At the age of 14, he raised nearly $3,000 without our help, because he knew he needed to be busy about his Father's business. That money covered his passage to Peru. His obedience made a difference in the lives of many Peruvians.

He did it again at 15. He learned from a few mistakes he'd made the year before, and implemented changes that made things operate smoothly.

You know the only thing he left behind in Peru? His faith! His passion for Jesus spread among them. Many were saved...and many mourned his loss.

The incredible thing about leaving this behind is that he also got to bring it back home. Faith builds a testimony. It duplicates and grows when shared with others. It changes lives.

The natural consequence of being a young man who learned to be responsible was to walk in obedience, with his sword unsheathed. He didn't tilt at windmills or duel in prideful arrogance.

He simply brought glory to God.



At 11:49 AM, Anonymous Anonymous said...

May we all 'lose our faith' everywhere we visit! \o/

At 1:26 PM, Blogger the leaf family said...

Oh, the collection of socks and
t-shirts left behind in our home. Amazingly enough they belonged to no one.....
Yet with all the t-shirts and socks left in our home somehow Michael never had any that belonged to him... and apparentaly 12 and 13 year old boys really only need 1 pair of socks and underwear per week...

It is amazing to watch them grow and change and become who Christ has created them to be.Scott and I watched as Michael swore into the Army National Gaurd last Thursday and as I heard him say to me that he would ship out for boot camp on May 30th. I watched in amazment as he took another step in becoming the young man that God has created him to be. I pray that he will leave his faith everywhere that he goes just as Beej did.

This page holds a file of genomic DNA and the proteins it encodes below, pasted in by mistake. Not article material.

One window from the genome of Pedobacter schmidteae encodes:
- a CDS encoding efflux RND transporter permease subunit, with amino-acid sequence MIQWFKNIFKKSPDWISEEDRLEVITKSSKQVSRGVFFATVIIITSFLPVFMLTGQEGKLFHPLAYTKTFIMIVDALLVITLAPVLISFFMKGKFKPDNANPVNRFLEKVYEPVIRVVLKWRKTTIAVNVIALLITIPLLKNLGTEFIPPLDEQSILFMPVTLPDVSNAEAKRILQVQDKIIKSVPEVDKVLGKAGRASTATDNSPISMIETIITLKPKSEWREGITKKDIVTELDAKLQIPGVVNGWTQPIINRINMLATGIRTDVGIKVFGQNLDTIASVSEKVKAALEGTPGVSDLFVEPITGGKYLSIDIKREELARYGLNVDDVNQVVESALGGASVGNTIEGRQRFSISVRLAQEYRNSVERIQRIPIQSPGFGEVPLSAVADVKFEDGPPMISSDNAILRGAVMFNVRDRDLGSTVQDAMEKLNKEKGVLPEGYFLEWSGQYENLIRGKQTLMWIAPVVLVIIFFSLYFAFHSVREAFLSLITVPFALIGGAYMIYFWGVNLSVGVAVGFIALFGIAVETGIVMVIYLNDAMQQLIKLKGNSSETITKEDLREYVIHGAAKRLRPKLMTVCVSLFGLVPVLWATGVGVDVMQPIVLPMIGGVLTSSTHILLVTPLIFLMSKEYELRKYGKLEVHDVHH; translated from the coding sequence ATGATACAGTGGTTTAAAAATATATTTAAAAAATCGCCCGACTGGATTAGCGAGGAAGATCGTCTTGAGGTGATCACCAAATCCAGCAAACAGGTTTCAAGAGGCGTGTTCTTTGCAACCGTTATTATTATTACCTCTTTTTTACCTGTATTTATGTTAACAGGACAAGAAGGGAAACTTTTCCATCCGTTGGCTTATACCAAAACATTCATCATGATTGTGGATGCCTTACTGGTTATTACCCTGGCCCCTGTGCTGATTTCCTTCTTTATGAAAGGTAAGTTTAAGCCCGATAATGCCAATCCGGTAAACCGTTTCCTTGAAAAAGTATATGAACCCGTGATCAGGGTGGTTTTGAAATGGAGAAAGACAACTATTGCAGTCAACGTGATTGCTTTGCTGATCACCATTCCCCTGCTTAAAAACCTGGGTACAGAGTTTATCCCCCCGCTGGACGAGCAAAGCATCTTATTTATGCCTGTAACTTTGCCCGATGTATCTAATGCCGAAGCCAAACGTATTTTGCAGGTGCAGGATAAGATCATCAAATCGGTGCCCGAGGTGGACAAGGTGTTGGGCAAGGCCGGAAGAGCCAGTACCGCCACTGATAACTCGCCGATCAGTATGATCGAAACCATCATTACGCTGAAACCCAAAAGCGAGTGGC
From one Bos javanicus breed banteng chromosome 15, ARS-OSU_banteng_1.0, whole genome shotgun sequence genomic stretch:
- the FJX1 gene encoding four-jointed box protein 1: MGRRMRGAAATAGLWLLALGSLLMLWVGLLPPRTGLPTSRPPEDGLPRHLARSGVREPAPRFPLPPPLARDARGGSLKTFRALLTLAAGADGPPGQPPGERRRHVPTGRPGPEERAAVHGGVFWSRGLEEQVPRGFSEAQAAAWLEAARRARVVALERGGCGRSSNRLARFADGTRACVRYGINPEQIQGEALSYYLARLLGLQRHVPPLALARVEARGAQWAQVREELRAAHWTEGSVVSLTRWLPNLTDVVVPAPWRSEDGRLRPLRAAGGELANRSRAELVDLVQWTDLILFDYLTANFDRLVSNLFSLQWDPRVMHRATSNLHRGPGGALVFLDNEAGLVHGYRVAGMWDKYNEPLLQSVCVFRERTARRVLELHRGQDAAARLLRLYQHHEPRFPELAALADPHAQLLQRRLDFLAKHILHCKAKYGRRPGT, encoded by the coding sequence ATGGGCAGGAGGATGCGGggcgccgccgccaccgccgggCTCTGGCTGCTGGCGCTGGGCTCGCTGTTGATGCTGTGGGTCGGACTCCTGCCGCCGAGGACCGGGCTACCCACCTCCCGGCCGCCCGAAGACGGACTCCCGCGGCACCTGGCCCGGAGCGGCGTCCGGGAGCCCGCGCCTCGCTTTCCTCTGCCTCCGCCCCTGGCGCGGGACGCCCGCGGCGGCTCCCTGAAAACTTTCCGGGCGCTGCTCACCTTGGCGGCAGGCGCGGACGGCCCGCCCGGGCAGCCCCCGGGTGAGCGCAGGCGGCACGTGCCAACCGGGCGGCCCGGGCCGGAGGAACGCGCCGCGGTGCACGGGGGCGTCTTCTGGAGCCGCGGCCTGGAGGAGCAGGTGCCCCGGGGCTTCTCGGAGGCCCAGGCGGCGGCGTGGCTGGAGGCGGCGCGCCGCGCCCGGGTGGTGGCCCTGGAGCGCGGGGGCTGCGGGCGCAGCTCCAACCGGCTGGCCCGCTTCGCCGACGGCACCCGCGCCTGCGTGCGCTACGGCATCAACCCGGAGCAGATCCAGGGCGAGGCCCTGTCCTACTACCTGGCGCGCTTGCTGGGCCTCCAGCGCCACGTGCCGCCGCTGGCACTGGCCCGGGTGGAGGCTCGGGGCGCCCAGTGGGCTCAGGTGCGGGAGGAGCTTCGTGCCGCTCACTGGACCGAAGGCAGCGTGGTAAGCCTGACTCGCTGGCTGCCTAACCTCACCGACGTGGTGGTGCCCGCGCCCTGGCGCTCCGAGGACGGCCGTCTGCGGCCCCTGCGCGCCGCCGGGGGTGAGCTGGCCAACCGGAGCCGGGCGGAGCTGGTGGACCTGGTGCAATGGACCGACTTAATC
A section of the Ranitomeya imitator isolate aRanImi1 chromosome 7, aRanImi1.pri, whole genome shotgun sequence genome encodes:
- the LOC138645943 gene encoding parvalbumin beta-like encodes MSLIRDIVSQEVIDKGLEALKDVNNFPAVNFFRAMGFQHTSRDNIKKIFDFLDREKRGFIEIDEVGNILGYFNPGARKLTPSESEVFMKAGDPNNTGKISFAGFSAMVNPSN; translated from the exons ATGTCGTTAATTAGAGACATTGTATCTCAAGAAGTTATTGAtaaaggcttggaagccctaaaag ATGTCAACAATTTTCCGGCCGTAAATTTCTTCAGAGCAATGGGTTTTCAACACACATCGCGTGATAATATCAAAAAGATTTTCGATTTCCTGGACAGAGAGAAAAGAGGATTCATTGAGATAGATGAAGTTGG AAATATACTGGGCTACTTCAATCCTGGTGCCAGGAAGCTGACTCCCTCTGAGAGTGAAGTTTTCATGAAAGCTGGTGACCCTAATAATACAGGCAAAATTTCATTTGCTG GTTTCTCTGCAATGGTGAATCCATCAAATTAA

Sarah is applying to go to Africa this summer and I have watched her take every step so far to raise that money and I begin to feel a bit anxious as she is becoming a young lady that seeks God's heart with her every breath and I know that she will be going and leaving behind a part of herself and much of her faith...
Love, hugs and prayers from-KC Tracy

I would like for you guys to know how much of Sarah's wanting to do mission work comes from Beej's example... He has left alot of his faith in our hearts as well...

At 2:21 AM, Anonymous Anonymous said...


sorry i'm a few days behind. i loved Mom's post about manicures. i was just thinking about that today..about when we travel across the world, see what little they have, and then come home vowing never to be so vain and materialistic, only to fall into the same trap again. its a terribly vicious circle. one i very much hate about myself.

i miss you guys. i so appreciate your continued sharing. it blesses me, and encourages me, and challenges me. and.. makes me miss your son, my brother.

i love you guys. i'm not sure when i'll get to see you next..i know i had mentioned maybe coming over spring break, but i'm not sure how thats all going to work out.

praying always...

At 4:46 PM, Anonymous Anonymous said...

His obedience made a GREAT difference in the lives of many Peruvians, and not only did he leave his faith here in Peru, but he also left his obedience, passion, faithfulness and an outstanding example worthy of being followed. We miss him dearly but our minds are at peace, for we know we'll be reunited someday. I can't wait for that day!